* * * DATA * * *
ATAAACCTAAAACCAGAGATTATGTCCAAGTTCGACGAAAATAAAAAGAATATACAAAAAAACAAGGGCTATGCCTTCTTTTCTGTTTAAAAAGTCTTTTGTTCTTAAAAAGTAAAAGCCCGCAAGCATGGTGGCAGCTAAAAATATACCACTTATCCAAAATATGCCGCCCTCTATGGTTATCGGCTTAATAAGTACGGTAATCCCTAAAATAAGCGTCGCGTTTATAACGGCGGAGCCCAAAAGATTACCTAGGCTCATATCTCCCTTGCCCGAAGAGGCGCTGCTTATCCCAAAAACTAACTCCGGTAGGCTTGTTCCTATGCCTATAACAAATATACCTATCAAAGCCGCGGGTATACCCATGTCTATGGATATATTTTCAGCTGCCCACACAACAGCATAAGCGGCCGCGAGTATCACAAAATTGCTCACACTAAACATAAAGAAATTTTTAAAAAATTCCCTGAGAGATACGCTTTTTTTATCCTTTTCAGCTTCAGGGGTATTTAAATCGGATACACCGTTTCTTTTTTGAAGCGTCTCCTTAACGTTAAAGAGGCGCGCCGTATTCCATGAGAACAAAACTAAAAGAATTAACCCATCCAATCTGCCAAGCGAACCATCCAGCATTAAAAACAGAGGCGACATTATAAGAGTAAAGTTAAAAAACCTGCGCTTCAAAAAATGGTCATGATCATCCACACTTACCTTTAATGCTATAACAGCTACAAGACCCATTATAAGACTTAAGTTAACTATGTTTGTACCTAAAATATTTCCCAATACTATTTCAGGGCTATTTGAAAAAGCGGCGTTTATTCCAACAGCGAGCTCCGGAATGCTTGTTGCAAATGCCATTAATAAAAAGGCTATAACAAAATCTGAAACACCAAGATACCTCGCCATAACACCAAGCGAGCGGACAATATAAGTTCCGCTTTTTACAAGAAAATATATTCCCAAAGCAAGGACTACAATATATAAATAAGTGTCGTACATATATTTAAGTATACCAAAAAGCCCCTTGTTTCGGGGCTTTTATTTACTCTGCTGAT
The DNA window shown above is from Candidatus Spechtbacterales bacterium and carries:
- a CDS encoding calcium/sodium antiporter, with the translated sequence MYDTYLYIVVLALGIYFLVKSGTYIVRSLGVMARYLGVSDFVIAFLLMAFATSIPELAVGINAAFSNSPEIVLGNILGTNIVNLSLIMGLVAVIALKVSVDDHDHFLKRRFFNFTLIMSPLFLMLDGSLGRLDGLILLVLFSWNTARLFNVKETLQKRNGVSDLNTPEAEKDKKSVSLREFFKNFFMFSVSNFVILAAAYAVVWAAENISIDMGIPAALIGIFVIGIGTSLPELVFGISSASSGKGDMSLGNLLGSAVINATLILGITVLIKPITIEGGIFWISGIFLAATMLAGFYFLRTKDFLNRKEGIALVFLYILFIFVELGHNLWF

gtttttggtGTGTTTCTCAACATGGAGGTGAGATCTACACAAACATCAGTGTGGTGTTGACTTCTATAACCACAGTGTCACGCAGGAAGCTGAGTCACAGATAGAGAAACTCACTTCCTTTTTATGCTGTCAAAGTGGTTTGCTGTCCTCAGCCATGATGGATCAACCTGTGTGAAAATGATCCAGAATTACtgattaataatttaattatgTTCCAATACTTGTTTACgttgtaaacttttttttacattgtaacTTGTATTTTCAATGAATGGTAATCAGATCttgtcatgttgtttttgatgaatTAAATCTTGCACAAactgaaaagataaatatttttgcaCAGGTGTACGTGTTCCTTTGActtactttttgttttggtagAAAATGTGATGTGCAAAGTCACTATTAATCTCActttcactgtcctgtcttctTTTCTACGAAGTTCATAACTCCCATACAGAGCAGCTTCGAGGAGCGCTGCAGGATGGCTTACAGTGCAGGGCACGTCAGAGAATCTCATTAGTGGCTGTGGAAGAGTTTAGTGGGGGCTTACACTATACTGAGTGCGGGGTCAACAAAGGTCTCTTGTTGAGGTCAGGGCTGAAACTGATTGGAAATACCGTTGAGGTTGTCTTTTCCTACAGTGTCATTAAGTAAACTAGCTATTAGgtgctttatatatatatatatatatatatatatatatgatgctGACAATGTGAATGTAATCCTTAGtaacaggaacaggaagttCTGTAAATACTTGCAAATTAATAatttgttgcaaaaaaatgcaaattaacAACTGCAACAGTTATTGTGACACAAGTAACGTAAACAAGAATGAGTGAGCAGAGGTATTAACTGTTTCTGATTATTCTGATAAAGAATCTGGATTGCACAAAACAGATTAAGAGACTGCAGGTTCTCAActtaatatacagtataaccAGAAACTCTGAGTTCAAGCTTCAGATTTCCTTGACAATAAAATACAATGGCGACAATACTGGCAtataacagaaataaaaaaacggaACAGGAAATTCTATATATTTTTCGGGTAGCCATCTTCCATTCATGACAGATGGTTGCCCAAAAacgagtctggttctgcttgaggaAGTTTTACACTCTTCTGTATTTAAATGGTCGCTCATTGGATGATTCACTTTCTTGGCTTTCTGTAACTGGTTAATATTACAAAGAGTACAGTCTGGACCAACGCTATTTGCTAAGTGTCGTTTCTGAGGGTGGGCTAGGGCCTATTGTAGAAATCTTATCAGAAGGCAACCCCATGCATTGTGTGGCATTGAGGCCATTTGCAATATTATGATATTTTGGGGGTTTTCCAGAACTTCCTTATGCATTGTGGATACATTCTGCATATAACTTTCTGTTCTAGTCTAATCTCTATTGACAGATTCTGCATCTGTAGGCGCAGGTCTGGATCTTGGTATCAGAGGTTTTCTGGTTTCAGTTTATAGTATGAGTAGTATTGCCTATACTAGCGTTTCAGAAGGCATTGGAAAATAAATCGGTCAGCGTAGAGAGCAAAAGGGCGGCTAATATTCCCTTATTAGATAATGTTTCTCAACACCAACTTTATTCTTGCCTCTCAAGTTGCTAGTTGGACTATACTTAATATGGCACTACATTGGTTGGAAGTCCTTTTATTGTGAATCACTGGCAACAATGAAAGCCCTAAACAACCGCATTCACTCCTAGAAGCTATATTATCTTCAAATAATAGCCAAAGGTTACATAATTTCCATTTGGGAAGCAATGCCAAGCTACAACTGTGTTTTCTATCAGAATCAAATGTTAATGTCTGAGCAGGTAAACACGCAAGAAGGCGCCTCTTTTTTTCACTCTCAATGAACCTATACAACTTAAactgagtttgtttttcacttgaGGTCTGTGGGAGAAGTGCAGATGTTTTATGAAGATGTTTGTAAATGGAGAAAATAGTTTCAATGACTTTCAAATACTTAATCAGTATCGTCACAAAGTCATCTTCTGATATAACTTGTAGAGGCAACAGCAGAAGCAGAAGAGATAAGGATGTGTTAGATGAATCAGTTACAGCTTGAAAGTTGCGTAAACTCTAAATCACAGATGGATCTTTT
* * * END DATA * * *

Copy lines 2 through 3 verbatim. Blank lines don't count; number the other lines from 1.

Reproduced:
The DNA window shown above is from Candidatus Spechtbacterales bacterium and carries:
- a CDS encoding calcium/sodium antiporter, with the translated sequence MYDTYLYIVVLALGIYFLVKSGTYIVRSLGVMARYLGVSDFVIAFLLMAFATSIPELAVGINAAFSNSPEIVLGNILGTNIVNLSLIMGLVAVIALKVSVDDHDHFLKRRFFNFTLIMSPLFLMLDGSLGRLDGLILLVLFSWNTARLFNVKETLQKRNGVSDLNTPEAEKDKKSVSLREFFKNFFMFSVSNFVILAAAYAVVWAAENISIDMGIPAALIGIFVIGIGTSLPELVFGISSASSGKGDMSLGNLLGSAVINATLILGITVLIKPITIEGGIFWISGIFLAATMLAGFYFLRTKDFLNRKEGIALVFLYILFIFVELGHNLWF